MICHEL MARTIN, host:
This month, the nation marks an important anniversary in education and civil rights. It was 50 years ago that Central High School in Arkansas was integrated by black students, who became known as the Little Rock Nine.
Commentator S. Pearl Sharp followed their struggles as a schoolgirl herself. She says it's time to take a closer look at the lessons of their story.
S. PEARL SHARP: Education has always been pushed in the black community as the key to lifting racism's yoke off its shoulders. During the 1950s, integration was added to the plan. Growing up in a large northern city during that time, I was always clear that integration was our parents' agenda, and we children were the foot soldiers.
From elementary school through high school, my friends and I were breaking color barriers every week. We turned to being the first Negro into an art form. that my family expected of me and my English Comp class, only to be shot down by the teacher who accused me of plagiarism because Negros couldn't possibly write that well.
Still, I never experienced violence. But in 1957, on black-and-white TV, I watched I danced between talking white and sounding black. I rose to the brilliance kids my age facing what looked like the entire U.S. Army as they struggle to gain entrance to a Southern all-white school. The scene was Central High in Little Rock, Arkansas. Arkansas' governor, Orval Faubus, declared that blood would run in the streets if Negroes entered Central High. Only after President Eisenhower sent in the 101st Airborne did the students get inside.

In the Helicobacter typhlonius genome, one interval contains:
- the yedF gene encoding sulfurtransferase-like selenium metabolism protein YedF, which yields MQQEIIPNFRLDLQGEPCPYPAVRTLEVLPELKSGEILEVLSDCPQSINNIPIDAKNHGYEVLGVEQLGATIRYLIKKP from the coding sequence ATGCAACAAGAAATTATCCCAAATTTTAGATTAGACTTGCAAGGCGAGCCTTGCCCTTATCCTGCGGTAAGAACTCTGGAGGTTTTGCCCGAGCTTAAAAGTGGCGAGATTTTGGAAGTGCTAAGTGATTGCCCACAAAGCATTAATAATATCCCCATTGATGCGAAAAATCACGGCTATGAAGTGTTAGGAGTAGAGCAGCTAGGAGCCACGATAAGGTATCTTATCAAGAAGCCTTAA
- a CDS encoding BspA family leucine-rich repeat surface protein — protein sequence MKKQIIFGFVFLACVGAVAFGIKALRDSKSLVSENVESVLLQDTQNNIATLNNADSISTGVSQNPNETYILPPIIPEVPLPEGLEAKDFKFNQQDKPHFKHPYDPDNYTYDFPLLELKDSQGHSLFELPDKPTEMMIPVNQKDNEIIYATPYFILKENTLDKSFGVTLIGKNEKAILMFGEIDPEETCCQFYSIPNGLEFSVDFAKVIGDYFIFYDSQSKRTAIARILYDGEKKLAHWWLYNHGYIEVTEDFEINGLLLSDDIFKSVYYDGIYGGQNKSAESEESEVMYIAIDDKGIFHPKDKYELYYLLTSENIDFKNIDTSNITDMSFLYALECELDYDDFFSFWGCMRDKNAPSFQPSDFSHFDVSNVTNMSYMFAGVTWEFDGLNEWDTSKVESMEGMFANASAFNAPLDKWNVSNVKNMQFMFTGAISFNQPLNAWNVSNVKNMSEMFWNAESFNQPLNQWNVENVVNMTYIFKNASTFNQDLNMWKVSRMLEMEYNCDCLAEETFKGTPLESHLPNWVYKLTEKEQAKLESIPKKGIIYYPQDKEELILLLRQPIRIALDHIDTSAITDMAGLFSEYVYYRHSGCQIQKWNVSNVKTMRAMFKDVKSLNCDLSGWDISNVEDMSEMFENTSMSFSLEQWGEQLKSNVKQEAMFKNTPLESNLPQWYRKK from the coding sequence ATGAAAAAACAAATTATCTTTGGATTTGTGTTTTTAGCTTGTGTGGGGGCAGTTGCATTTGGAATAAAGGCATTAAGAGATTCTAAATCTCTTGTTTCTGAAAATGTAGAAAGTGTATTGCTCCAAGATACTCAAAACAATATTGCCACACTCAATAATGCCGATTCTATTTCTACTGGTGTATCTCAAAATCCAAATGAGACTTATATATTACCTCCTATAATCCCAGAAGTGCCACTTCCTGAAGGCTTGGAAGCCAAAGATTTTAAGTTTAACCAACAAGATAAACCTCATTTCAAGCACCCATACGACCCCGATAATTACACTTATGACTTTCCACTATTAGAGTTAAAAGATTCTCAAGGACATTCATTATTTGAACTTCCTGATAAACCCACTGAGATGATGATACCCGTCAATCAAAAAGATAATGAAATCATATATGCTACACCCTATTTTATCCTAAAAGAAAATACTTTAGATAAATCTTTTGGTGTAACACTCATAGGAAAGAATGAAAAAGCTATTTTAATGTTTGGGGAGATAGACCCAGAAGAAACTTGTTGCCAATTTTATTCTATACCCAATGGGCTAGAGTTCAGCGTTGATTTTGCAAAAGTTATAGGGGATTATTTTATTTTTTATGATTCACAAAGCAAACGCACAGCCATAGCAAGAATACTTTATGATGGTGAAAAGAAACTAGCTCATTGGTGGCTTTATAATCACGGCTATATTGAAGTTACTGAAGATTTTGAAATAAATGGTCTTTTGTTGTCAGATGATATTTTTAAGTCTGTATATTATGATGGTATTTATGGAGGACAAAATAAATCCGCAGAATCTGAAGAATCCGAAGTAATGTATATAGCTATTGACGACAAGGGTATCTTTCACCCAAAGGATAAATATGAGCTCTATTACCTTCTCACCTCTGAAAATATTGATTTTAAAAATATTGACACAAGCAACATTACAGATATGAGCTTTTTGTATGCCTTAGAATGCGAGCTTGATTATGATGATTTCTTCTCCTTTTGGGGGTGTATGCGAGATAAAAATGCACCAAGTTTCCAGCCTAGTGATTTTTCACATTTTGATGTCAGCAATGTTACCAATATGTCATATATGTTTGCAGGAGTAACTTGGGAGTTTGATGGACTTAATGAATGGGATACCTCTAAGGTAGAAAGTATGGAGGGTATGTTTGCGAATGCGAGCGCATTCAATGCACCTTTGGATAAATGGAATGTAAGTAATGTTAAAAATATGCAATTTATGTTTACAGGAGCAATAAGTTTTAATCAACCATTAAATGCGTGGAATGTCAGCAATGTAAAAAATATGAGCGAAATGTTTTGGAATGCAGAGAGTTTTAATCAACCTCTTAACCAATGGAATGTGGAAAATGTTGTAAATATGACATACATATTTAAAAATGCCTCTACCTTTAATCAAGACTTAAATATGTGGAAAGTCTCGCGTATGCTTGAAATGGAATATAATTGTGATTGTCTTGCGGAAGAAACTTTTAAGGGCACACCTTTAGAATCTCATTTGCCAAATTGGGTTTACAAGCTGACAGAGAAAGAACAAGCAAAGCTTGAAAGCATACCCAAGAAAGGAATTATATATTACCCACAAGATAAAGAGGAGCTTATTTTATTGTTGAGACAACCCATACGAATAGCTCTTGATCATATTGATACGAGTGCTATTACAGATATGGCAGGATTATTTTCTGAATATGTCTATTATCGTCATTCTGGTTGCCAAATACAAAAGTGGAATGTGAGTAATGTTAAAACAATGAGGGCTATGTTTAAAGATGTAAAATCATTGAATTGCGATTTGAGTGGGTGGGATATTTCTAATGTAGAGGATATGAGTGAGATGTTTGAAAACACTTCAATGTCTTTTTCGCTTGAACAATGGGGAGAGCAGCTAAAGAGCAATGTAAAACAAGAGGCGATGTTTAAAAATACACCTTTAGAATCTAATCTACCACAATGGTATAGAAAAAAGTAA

Throughout the school year, they were beaten, kicked and spit on. They received lynching threats. One student's home was bombed, their parents lost jobs and businesses, and that was just the physical price tag. There was also the assault on the psyche. Up North, we cheered them and prayed for them. But secretly, I wanted to ask them if the racial madness they were going through in order to attend school with whites was worth it.
This month is the 50th anniversary of the Little Rock Nine's integration of Central High School, and I am still pondering the question. Yes, many who survived the experience say that it prepared them to be more comfortable in the larger white society. But at what price?
Segregation cost us a lot. But pursuing desegregation - which became integration, which for many became assimilation - cost us more. One of the costs was the destruction of the support system that existed on all black communities, the kind of nurturing that develops when people know they have only each other to depend on. It's a loss that slaps us in the days today with the extra high dropout rate among black students and with each child-against-child act of violence.
All of the Little Rock Nine survived the experiment. And today, they are leaders in their communities. But hundreds of children involved in integrating the schools became social or mental victims rather than victors. It is for them and for the groups today who are trying to find their entry door into the American educational system that makes me think the question is still worth exploring. When our parents put us on the train to integration without knowing the price of the ticket, did they do the right thing?
Today, school desegregation is being overturned by the same courts that initiated it. Maybe now is the time re-examine the question of how we plan to live and learn together.
MARTIN: S. Pearl Sharp is a writer and filmmaker living in Los Angeles. Her book, "Black Women for Beginners," has just been re-released by Random House.
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